Sharon Creech intimidates me a little because she's won the Newberry, and she's, you know, a Really Good Writer, so I tend to pass her on the library shelves saying, yes, yes, I'll definitely read more of her one of these days. I have to keep reminding myself that I love her books.
Love That Dog makes me cry every time I read it; I think it's pretty much perfect in every way. So when I saw Hate That Cat, I almost didn't want to pick it up: how could she do again what she did in the first book? Would this book somehow diminish Love That Dog? No, it doesn't. It adds. We get more of Jack, more of Miss Stretchberry, more poetry, and it's just as real and touching and funny. If you're like me and hesitate to read a novel in poetry, don't. Sharon Creech is a wonderful poet, but she's also a wonderful storyteller, and these poems tell a story that compels you from page to page, even as you want to savour every poem for itself. Love That Dog and Hate That Cat make me want to be an elementary teacher just so I can use these two books to teach a unit on poetry. And if all my talk of poetry is turning you away from these books, please, please read them just to meet Jack. He's such a fun character, you just want to hug him. Trust me, you want Jack in your life.
The Unfinished Angel isn't written in poetry, but it might as well have been. Each little chapter is like a poem; every sentence is an image and a sound. The voice of the angel is astonishing, vivid and funny and brilliantly expressive. Just listen to a sample:
You won't believe this, but there are peoples who pay money to other peoples to wash their hairs and even to paint colours on their toes. Is really! And in the same world of peoples there are other peoples who have to crawl in the dirt scrounging for a measly piece of garbage to eat. I am not fabbagrating! Don't get me started.
At night I swish in the heads of the peoples with the clean hairs and feets, showing them the peoples crawling in the dirt, but in the morning when the clean peoples wake up they have already forgotten. I think maybe it is my fault that they forget so quick and so it is my fault that there are peoples who have to crawl in the dirt. I am not knowing enough. What are the other angels doing?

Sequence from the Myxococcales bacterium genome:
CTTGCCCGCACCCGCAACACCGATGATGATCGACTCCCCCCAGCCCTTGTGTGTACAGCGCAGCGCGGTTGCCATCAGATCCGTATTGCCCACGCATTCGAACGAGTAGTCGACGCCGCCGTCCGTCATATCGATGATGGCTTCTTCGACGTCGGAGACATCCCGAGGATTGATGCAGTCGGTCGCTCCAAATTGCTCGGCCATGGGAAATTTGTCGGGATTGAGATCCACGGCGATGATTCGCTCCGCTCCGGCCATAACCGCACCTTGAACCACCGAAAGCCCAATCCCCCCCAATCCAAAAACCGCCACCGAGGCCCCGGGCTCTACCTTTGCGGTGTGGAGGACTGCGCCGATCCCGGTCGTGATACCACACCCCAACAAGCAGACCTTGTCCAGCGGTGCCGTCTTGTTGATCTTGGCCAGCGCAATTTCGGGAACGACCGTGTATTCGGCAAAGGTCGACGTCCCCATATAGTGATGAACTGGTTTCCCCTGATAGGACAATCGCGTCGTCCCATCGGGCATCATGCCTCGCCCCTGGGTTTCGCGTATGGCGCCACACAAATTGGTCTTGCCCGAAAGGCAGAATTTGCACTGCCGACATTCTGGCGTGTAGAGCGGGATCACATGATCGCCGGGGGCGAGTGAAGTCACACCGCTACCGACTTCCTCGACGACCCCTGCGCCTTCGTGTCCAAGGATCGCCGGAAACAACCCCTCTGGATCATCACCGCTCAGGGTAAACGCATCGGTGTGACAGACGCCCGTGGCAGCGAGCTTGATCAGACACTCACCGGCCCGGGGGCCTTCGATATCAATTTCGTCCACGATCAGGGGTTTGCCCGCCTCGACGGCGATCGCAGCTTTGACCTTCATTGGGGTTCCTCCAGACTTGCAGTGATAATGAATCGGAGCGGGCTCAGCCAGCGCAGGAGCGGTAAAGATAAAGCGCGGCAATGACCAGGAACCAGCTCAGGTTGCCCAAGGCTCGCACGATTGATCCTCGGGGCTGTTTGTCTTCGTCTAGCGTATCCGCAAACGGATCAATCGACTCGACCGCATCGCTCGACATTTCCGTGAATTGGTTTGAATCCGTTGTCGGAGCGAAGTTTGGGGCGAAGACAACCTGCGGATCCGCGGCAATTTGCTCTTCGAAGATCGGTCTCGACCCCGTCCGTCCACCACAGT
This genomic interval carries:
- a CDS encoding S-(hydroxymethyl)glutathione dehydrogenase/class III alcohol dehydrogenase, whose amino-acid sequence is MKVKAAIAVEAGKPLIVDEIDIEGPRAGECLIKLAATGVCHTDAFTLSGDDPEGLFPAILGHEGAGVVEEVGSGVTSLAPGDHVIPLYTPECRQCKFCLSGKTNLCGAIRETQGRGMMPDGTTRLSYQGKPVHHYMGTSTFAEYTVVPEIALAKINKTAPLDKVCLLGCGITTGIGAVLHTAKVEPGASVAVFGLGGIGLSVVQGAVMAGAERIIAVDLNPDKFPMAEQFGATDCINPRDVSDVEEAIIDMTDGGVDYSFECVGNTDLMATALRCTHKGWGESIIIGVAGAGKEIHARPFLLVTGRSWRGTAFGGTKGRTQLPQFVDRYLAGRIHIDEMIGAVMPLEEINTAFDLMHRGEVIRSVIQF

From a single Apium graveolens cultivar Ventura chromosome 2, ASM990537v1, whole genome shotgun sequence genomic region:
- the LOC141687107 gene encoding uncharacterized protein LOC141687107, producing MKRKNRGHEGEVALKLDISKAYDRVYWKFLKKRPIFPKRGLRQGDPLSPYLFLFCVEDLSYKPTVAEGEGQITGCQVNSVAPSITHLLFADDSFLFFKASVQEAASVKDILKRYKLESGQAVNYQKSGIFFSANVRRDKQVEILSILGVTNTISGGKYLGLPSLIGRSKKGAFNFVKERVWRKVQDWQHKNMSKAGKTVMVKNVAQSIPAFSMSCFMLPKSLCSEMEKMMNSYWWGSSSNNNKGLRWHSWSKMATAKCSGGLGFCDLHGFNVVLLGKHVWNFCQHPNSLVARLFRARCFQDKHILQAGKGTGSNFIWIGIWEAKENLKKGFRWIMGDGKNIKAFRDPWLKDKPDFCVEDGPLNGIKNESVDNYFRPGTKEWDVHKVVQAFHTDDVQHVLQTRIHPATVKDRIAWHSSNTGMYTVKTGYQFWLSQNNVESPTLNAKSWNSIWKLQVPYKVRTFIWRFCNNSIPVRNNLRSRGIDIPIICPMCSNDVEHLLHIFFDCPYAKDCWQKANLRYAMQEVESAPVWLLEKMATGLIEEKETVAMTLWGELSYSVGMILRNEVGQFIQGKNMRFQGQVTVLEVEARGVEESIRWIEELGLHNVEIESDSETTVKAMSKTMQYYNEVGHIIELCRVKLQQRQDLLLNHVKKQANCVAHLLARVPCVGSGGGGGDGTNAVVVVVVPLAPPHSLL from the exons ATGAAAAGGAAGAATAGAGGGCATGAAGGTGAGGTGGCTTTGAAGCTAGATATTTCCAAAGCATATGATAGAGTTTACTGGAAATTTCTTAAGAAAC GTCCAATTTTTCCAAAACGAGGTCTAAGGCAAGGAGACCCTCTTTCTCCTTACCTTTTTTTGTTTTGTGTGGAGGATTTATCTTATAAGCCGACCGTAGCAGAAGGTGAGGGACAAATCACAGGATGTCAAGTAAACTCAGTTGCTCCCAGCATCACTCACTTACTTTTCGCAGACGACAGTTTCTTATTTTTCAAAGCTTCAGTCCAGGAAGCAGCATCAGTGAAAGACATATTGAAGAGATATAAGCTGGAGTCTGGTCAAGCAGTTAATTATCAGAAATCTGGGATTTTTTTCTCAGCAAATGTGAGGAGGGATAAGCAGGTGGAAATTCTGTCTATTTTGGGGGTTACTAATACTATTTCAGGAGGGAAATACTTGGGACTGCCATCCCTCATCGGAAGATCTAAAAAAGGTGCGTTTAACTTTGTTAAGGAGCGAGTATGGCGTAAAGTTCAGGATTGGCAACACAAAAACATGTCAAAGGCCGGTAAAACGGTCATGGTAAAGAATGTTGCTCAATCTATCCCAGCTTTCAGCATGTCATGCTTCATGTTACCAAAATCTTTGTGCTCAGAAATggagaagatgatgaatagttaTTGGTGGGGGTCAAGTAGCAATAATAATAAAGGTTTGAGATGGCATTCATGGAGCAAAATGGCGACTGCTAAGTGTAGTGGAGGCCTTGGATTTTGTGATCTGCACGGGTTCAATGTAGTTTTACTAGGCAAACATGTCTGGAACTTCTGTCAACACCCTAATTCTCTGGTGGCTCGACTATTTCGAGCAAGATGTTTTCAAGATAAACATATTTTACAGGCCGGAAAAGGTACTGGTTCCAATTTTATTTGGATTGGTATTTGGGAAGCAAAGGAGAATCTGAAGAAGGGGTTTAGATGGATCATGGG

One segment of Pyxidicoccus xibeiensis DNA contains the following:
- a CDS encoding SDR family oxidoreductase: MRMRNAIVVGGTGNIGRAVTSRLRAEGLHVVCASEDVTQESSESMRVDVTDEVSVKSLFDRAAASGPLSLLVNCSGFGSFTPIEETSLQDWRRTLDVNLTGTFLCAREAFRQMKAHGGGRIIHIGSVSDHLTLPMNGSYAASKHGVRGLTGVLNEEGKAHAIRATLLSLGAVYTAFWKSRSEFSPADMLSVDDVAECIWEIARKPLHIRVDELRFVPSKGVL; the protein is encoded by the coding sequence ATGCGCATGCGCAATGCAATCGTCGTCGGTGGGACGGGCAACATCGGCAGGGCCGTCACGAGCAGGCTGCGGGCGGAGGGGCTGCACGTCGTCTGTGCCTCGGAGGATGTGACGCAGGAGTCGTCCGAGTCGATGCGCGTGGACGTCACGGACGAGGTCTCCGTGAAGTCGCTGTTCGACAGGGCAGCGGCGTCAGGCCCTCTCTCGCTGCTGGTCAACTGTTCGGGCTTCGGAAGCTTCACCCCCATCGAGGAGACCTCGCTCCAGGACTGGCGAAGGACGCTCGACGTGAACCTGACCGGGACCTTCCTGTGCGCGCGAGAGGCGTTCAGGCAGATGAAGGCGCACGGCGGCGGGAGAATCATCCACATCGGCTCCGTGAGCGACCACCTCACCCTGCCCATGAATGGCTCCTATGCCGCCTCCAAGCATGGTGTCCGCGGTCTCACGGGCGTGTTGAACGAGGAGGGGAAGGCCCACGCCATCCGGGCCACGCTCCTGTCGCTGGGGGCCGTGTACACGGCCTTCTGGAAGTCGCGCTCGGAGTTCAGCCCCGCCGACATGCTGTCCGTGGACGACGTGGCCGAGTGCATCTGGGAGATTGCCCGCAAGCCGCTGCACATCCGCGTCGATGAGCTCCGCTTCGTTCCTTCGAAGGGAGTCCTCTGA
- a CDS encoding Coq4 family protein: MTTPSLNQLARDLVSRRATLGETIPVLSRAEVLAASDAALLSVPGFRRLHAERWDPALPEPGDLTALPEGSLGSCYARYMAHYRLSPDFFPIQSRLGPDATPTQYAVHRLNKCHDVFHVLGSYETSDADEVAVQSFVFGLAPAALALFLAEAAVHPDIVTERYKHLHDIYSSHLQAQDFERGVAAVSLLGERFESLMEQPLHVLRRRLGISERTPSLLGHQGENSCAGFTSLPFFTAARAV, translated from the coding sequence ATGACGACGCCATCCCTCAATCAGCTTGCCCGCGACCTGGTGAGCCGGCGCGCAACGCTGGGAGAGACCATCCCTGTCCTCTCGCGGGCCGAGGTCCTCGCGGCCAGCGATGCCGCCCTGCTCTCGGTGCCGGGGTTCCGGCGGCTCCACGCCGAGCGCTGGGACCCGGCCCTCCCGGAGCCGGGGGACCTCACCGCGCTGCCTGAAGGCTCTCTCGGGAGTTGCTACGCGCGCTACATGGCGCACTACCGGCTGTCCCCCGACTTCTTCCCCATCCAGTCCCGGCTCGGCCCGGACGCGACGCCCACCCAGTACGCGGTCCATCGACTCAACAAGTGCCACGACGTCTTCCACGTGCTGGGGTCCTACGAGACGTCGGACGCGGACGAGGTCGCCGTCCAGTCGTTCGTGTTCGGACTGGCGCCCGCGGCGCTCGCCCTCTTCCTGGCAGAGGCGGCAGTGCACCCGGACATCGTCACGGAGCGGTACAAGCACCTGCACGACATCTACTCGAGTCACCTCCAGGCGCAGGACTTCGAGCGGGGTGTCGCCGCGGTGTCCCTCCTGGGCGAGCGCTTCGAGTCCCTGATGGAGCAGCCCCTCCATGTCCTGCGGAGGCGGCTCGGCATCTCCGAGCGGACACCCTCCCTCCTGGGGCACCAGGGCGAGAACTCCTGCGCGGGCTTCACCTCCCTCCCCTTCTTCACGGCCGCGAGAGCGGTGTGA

The unfinished angel tries to do the right thing but doesn't always know what that is. And then along comes colourful Zola who thinks she knows what the right thing is, and between them they turn the little Swiss village upside-down. It's a bit of a fable, there's definitely a moral, but it's so well-told and so true that you can't mind. It's about peoples and their flaws but it''s hopeful and sweet and funny. You see, don't get misled by Sharon Creech's Really Good Writer status: she's also a really funny writer. I like funny writers and I like poetry and I need to read more of Sharon Creech.
Natalie Babbitt is another Really Good Writer who writes spare, poetic truths about people. I read Tuck Everlasting more than twenty years ago and I still think it's one of the best books out there. I was so happy to see she has a new one out. The Moon over High Street is a bit fable-like, too, but Joe and Gran and Aunt Myra are real, round characters you care about right away. This is the story of Joe deciding what he wants to do with his life, and it will resonate with every kid who knows he has to make the same decision at some point. There's some gentle satire of Mr. Boulderwall, the millionaire who invented "swervits," and some contemplation of the American dream and what it might actually mean. It's a quietly humorous book that's deeper than it seems.
All three of these books are short and sweet. There's a tendency these days to write long books that might be good but they go on and on and they really don't need to. Good writers use as few words as possible and make every word count. (Have I mentioned that Natalie Babbitt and Sharon Creech are really good writers? But don't let that turn you off: it means they write short books!) These three little treasures are like a selection of chocolates from a fine chocolatier.
Shannon Messenger organizes MMGM and keeps the list of Marvelous Middle-Grade contributors, so be sure to visit her blog and check out all the other Marvelous books being featured this week!